I’m using a piece of scrap 2×4 as a spacer.
Pew pew pew! (nail gun sounds)

I put two nails on each side and two nails into the middle support.

I was concerned the slats wouldn’t be evenly spaced throughout, but they were! Totally planned it that way.

Sweet slats, bro! Thanks bro!

Clamping the final piece of trim.

It fits! I’m losing daylight here, so I’ll have to take a really super nice picture when the sun visits again!

And here we are with the blankets and pillows…

And here’s the new headboard! Stay tuned for that upcoming project guide.

What do you think?

Not too shabby.


One stay at home dad (to be) conquers DIY and Diapers

This Post Has 54 Comments

  1. Nate

    So, the frame is only deep enough to support a top mattress, and forgoes a box spring? I’m assuming that’s all good considering the amount of slats underneath giving abundant support.

    1. Rick

      Hey Nate- That’s correct! There’s only enough room for the mattress and the slats provide plenty of support.

    2. Ally

      I really, really wanted to follow along with you and I tried really hard, but I’m a complete novice and this was not detailed enough for me. Nice job though!!

  2. Nate

    Cool deal man. I’ve been eyeballing these plans for a while now, and finally got around to ordering a Kreg jig for the pocket holes. Soon enough I hope to start building.

    1. Rick

      Awesome man! Once you get the hang of the Kreg Jig you’ll start building EVERYTHING! It’s great. Good luck and keep me posted on your build!

  3. Phillip baxman

    Hello Rick, great play by play!
    I was curious though… I wanted to build a bed entirely out of pallets… would it be structurally sound if I “built” the 1X8 by joining a bunch of boards together? and If so, what do you feel the best option would be? biscuit joint, glue and clamps seem to be the popular opinion…thanks

    1. Rick

      Hey Phillip! Thanks! First and foremost, make sure your pallet stock has the HT stamp or says “Heat Treated” somewhere. You don’t want to use the ones that are treated with chemicals. Arsenic is a terrible cuddle buddy. Secondly, I probably wouldn’t recommend building THIS bed entirely out of pallets. But I’ve seen plenty of beds from pallet wood. I wouldn’t trust the joined boards over the long term. My suggestion would be to hit up Pinterest or do a Google image search for some pallet bed builds.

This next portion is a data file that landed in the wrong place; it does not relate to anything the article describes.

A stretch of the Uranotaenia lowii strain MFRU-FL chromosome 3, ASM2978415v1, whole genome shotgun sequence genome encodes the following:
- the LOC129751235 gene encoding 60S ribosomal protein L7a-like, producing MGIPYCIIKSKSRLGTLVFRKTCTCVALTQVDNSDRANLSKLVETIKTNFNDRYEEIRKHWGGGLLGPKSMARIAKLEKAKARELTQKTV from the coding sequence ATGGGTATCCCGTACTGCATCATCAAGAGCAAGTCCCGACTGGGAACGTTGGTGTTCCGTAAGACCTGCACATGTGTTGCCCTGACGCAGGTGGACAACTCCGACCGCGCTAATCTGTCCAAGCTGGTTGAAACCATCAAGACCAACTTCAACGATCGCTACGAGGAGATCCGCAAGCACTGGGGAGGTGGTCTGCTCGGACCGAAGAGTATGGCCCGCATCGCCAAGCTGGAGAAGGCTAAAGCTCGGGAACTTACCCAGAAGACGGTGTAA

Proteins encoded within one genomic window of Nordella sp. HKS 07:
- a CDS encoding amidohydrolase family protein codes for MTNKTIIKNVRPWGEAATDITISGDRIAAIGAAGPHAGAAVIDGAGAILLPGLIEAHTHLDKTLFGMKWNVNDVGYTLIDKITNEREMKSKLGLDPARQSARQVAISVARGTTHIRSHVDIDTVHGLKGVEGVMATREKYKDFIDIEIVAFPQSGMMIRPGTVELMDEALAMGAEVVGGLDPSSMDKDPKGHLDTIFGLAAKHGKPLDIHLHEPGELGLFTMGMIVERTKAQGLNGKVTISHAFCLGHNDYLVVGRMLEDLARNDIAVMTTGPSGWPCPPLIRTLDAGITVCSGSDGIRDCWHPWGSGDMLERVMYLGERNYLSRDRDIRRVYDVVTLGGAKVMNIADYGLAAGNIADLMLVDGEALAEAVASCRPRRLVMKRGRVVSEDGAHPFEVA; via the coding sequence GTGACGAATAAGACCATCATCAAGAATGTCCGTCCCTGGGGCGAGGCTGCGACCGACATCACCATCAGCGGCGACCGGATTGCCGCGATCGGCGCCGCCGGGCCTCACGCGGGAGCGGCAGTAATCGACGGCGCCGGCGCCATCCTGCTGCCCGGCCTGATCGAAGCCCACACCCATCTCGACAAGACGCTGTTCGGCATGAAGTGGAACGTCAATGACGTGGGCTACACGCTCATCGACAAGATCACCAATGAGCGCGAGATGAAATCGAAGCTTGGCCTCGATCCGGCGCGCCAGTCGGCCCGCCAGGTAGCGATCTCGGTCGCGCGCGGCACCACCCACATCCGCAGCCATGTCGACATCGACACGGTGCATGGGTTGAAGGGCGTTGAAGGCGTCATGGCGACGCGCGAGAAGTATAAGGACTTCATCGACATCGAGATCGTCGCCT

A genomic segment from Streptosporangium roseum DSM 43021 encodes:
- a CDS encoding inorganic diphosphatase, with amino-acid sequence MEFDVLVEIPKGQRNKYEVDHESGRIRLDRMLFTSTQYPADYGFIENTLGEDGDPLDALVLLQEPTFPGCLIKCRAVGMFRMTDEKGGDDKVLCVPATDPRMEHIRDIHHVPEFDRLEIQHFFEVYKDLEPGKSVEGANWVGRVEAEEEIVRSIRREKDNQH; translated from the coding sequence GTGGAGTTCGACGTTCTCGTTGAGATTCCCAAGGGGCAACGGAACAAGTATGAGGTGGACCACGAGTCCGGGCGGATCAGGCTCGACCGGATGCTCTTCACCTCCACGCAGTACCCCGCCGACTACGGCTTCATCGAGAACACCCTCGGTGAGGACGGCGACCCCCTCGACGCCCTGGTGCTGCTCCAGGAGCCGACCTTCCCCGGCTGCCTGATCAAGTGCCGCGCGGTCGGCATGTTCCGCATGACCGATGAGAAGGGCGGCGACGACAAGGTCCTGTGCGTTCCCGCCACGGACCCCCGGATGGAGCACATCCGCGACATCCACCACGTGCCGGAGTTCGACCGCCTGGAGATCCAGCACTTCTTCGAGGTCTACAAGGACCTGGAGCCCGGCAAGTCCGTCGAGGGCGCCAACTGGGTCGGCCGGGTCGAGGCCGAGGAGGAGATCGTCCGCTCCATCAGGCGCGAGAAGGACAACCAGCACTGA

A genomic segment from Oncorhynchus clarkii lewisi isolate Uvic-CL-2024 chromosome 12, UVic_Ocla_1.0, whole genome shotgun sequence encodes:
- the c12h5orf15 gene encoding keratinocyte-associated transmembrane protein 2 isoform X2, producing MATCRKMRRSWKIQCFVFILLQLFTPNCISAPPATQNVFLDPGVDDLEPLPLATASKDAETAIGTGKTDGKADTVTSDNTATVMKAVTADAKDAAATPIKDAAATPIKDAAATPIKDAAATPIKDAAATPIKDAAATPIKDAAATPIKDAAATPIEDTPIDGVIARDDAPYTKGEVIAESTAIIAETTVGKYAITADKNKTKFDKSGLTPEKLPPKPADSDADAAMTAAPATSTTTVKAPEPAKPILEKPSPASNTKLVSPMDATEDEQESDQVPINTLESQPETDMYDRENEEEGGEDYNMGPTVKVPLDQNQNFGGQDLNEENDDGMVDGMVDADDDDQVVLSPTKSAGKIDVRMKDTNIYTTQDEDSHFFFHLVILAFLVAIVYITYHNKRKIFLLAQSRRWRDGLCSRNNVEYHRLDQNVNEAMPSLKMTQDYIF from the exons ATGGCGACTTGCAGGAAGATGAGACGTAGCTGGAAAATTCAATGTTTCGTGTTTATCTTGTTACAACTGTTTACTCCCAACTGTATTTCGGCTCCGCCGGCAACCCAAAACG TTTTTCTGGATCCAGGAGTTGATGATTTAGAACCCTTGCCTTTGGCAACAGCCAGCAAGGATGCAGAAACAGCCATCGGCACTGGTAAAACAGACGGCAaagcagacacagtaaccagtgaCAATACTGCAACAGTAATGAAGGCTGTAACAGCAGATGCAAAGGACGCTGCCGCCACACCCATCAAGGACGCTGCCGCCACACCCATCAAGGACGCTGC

Alternatively, you could purchase the wood for the bed frame and save your pallet wood for a kick ass headboard. You can get some really cool designs from reclaimed pallets. Best of luck!

  4. lucas

    Was there ever a project guide for the headboard?

    1. Rick

      Hi Lucas! I have the images and measurements and such, but haven’t had the time to make a post. Hopefully I’ll have it up sometime soon, but with my infant now crawling around that could a tall order!

  5. Gloria

    Hi, I want to know if instead of slats may I use a piece of wood as a platform.
    I’m sorry English is my second language.

    1. Rick

      Hi Gloria! Glad you saw my response to this question on the king sized bed post. For those who may be wondering…I WOULD NOT recommend using one piece of wood vs a slat system. Moisture would get trapped under the mattress and ruin it! Best of luck Gloria!

  6. Gloria

    Hi, is me again. I just read the answer to this question for your king size platform bed plans. I understand, but I’m planning to use an air bed.

  7. Ben Clark

    Great design! Do you recall a roundabout cost for the project

    1. Rick

      Hey Ben- I can’t remember off the top of my head. Using “select” pine made it more expensive. I believe the frame was around $75 or a little less.

  8. Kyle

    How tight was the fit for the mattress? The standard queen is 80×60, just wondering how it fits and if there is room to tuck in a comforter around the edges.

    1. Paul

      I’m curious about the fit too. I modified the measurements to 59.5″x79.5″ to accommodate the standard queen, but I’m not sure if that’s too tight of a fit or not.

      1. Rick

        Hey Paul, As I mentioned to Kyle, the fit is pretty spot on. I would leave yourself a quarter to half inch of room if you have a thick comforter you plan on tucking in. Hope this helps!

    2. Rick

      Hi Kyle, The mattress fits in the frame perfectly with very little room for a thick comforter. I have a thin quilt on this bed currently so it’s not a problem. But if you have a thick comforter you may one to consider leaving yourself a little room. A quarter to half inch wouldn’t hurt. Hope that helps!